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Social Injustice in Health Care Access

June 23, 2020

By Christine Gebhard, Chief Executive Officer, North Country Community Mental Health

I’ve given a lot of thought lately to the ideal of social justice, given the civil unrest in our country over the death of George Floyd and countless others who experience social injustice.

On April 29, Governor Whitmer signed Executive Order 2020-64, to reaffirm the state’s commitment to equitable access to health care in the event demands for critical health care resources exceed availability. The order affirms the right to receive medical care without discrimination based on stereotypes, assessments of quality of life, or judgments about a person’s relative “worth” based on the presence of disabilities or other factors.

That this Executive Order was made is commendable; that it HAD to be made is shameful. It is an injustice that the 40 million Americans with disabilities can have very different experiences with the healthcare system than people without disabilities; often being treated dismissively or denied needed care and equipment. Historically, in this country, inequities in healthcare have included eugenics, institutionalization, medical experimentation, abuse and neglect, based solely on myths, stereotypes and the premise that people with disabilities are of less value.

Currently, this is manifesting in states’ crisis care policies as criteria for allocation of resources in the event of scarcity for treating COVID-19. Some policies explicitly include rationing care at the expense of people with loss of physical ability and cognitive limitations who would be relegated to outpatient, palliative care. Some policies even propose removing ventilators from people using them for chronic conditions to give to others who better meet the criteria for recovery from COVID-19. This is a chilling reminder of the slippery slope when faced with deciding who lives and dies and a good reminder why we enacted the Americans with Disabilities Act, Section 504 of the Rehabilitation Act, and the Affordable Care Act to protect the civil rights of people with disabilities. These laws are being cited in complaints filed against these same states’ crisis of care policies that have placed people at the end of the line simply because of their disability.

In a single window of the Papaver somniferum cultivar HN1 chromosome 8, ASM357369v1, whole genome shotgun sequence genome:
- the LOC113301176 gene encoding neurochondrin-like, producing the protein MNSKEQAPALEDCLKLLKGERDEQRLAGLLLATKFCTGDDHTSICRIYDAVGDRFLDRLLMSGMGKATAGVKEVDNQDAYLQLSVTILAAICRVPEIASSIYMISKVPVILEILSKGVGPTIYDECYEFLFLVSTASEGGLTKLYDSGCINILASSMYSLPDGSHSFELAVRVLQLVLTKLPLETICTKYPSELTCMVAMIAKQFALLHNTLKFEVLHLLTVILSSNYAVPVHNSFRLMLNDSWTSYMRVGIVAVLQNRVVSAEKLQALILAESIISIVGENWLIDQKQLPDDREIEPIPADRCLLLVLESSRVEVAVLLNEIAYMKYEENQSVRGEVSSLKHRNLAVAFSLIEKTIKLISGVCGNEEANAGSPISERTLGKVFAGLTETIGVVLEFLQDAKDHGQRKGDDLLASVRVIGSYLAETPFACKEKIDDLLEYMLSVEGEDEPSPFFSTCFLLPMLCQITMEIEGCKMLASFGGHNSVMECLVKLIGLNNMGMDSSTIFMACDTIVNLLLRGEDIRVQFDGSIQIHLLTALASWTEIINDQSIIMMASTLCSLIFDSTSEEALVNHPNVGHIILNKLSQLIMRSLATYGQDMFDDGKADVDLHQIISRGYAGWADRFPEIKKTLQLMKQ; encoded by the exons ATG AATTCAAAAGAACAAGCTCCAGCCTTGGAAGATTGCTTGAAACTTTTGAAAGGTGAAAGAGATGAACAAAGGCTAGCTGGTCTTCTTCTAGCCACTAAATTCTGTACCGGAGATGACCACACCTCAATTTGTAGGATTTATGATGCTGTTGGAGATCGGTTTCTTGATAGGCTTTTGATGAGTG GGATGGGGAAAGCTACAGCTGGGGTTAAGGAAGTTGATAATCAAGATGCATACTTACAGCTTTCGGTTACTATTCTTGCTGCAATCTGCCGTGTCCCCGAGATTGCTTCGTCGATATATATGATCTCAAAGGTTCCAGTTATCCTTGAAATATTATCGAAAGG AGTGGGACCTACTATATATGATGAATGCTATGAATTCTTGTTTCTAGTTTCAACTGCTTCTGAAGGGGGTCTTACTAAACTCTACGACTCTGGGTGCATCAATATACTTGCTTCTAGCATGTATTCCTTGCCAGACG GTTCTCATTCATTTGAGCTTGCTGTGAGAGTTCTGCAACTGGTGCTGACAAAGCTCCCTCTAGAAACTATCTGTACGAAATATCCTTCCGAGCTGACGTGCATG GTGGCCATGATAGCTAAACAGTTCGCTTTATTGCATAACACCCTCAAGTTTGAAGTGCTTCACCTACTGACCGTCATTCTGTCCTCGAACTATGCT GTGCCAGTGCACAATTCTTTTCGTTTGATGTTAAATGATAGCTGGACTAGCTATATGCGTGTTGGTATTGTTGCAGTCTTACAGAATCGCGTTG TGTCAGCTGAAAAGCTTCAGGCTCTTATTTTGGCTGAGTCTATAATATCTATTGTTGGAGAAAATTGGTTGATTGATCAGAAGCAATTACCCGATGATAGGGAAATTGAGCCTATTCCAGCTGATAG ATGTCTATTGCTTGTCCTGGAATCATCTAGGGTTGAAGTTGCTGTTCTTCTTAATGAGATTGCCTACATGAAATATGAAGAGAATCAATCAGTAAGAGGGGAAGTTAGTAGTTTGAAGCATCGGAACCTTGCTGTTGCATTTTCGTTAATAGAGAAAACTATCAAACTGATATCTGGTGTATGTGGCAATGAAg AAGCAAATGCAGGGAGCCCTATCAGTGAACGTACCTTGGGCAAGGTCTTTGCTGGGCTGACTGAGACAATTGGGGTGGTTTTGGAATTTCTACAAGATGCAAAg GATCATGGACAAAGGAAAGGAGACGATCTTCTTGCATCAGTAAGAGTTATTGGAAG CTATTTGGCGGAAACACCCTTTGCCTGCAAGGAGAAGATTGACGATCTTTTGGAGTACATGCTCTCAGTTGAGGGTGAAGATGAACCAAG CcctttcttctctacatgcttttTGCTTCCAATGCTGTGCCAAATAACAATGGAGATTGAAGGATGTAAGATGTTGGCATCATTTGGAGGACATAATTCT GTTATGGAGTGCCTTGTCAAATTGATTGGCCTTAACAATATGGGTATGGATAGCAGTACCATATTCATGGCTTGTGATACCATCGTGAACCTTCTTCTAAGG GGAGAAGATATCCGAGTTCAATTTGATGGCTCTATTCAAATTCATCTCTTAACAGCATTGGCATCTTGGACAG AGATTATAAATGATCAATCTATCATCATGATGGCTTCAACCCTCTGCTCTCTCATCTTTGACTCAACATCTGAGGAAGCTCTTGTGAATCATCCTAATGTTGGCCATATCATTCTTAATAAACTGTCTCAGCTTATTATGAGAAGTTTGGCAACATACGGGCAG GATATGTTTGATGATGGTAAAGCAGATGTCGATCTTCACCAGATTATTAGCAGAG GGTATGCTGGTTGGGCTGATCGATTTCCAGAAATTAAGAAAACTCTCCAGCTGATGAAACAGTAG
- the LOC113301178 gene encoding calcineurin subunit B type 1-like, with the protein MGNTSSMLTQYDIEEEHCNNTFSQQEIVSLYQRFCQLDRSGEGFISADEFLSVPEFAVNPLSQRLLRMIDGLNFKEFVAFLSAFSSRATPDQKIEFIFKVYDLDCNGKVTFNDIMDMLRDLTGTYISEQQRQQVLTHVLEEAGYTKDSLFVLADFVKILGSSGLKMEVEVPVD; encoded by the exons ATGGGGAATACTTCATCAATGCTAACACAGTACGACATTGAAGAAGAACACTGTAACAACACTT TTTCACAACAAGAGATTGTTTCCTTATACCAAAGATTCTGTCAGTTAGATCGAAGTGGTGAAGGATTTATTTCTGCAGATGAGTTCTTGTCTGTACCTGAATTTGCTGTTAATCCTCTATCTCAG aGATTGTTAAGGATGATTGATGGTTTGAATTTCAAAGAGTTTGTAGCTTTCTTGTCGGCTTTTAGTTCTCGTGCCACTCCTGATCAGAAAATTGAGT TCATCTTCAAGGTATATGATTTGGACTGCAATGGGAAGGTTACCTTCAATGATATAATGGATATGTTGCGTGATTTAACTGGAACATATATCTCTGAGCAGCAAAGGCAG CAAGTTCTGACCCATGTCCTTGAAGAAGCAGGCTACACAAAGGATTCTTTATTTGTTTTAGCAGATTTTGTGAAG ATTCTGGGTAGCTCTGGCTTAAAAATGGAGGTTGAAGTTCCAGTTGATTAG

Life or death decisions cannot be based on bias and stereotype, defined category, or other demographics. Access to care and limited resources must be ethical decisions based on the foundational principle of the equality of all human life. Access should be a clinical decision done on a case-by-case basis, regardless of race, nationality, gender, disability, or other personal details. Only then do we reflect our human values of dignity and respect for all people.

North Country Community Mental Health is dedicated to fostering mental health, recovery, and healing. This is not possible for us to achieve without acknowledging the pain, strife and social inequities so evident in our country today. As an organization, and as people dedicated to social justice, we must strive to maximize the voices of those who are oppressed or who cannot speak for themselves. We know, too well, the chronic and generational effects of trauma on the individual, a family, a community. Weshould not, we cannot remain silent.

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